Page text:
|Photodiode is a semiconductor component that converts light energy into electrical energy.
|Phototransistor is a semiconductor component that amplifies the current generated from light energy.
|It is basically a light-sensitive PN junction diode with an opening or exposed junction for light.
|It is basically a light-sensitive BJT transistor with an exposed base region.
|It is made from 2 layers of semiconductor material
|It is made from 3 layers of semiconductor material
|It is made of a single PN junction.
|It has two PN junctions to form either NPN or PNP structure.
|It has only two terminals i.e. anode and cathode.
|It has either two or three terminals depending on the design.
|It can be configured in forward and reverse bias.
|It is used in forward bias.
|It only converts light energy into electrical current.
|It also amplifies the current using an external source.
|It has less sensitivity as compared to a phototransistor.
|Due to the amplification factor, it is more sensitive.
|It has a quick response time.
|It has a relatively slower response time.
|It does not require a power source to operate.
|It requires a power source with proper biasing to operate.
|It generates both current and voltage.
|It only generates current.
|It is cheap.
|It is expensive than photodiode.
|Photodiode is used for converting solar energy into electrical power using solar cells.
|Phototransistors are used for sensing light in light sensors.
Comparison between Photodiode & Phototransistor
- Photodiode is a semiconductor component that converts light energy into electrical energy.
- Phototransistor is a semiconductor component that amplifies the current generated from light energy.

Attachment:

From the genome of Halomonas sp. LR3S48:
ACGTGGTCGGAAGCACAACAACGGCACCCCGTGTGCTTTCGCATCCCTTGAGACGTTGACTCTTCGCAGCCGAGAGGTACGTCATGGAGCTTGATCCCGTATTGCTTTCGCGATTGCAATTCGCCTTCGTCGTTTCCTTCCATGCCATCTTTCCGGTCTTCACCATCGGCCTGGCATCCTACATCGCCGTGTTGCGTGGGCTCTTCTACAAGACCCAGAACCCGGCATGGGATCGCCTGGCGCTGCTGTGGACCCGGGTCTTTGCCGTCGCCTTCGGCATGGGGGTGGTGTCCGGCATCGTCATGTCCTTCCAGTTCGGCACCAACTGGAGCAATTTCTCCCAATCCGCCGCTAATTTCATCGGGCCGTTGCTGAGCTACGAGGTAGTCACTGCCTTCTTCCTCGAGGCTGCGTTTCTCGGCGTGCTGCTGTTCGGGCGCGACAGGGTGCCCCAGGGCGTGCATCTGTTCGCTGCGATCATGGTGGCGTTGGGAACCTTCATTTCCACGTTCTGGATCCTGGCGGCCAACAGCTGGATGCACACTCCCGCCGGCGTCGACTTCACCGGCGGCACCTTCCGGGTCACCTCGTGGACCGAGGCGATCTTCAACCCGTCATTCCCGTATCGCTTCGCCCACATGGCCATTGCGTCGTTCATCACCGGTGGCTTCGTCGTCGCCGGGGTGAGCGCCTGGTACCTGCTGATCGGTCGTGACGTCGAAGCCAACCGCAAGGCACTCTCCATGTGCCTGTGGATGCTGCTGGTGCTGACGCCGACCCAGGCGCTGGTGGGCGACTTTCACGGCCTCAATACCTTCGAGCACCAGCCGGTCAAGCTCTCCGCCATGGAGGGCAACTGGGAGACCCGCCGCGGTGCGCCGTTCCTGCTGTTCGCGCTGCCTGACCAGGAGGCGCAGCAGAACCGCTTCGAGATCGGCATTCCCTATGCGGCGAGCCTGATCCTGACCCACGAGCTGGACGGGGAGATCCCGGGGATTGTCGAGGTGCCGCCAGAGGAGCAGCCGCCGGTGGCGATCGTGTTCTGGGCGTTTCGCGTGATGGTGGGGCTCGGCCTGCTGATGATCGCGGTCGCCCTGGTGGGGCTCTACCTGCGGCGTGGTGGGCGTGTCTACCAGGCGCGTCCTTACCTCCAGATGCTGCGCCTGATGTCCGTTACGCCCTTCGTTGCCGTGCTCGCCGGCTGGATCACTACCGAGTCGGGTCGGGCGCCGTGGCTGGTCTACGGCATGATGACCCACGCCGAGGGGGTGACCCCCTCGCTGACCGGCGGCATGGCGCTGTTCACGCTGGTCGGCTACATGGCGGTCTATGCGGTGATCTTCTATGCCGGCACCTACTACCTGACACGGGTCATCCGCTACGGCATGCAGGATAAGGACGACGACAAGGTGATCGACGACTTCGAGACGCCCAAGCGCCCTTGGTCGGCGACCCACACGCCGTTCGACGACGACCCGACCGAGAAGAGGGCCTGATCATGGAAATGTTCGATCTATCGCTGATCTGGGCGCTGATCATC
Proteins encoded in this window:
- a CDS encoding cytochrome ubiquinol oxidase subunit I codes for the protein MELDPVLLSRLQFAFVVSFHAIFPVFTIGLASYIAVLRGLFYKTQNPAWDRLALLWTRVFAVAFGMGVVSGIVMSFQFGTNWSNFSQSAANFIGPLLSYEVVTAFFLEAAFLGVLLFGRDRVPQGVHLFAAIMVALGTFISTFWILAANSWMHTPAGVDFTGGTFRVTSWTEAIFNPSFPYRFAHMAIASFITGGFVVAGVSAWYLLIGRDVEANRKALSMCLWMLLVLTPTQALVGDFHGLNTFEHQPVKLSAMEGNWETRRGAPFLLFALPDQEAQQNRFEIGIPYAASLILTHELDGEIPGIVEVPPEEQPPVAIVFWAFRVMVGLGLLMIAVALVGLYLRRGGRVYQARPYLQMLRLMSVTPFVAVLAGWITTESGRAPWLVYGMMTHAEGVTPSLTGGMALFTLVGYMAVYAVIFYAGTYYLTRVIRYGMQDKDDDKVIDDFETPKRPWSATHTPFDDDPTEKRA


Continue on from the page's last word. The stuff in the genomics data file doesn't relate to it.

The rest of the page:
- Photodiode is used for converting light or solar energy into electrical energy.
- Phototransistor is used for sensing light.
- Photodiode is made of 2 layers of semiconductor to form PN structure.
- Phototransistor is made of 3 alternating layers of semiconductor to either form NPN or PNP structure.
- Photodiode has only two terminals anode and cathode.
- Phototransistor has three terminals; emitter, base and collector.
- Photodiode can be connected in forward as well as reverse bias.
- Phototransistor is only connected in forward bias.
- The output of photodiode is current as well as voltage
- The output of phototransistor is only current.
- Photodiodes are less sensitive as compared to phototransistors.
- Phototransistor is far more sensitive due to their amplification factor.
- Photodiode has a very quick response time.
- Phototransistor has a relatively slower response time.
- Photodiode is cheap. It does not require an extra power source to operate. Instead, it acts as a power source.
- Phototransistor is expensive. It also requires an extra power source with proper biasing to detect light.
- Photodiode is mainly used for the conversion of solar energy into electrical energy but it is also used for sensing light in applications such as optical fiber communication, object counter, etc.
- Phototransistors are mainly used for detecting light & they find applications in printers, CD-ROM, remotes, relays, etc.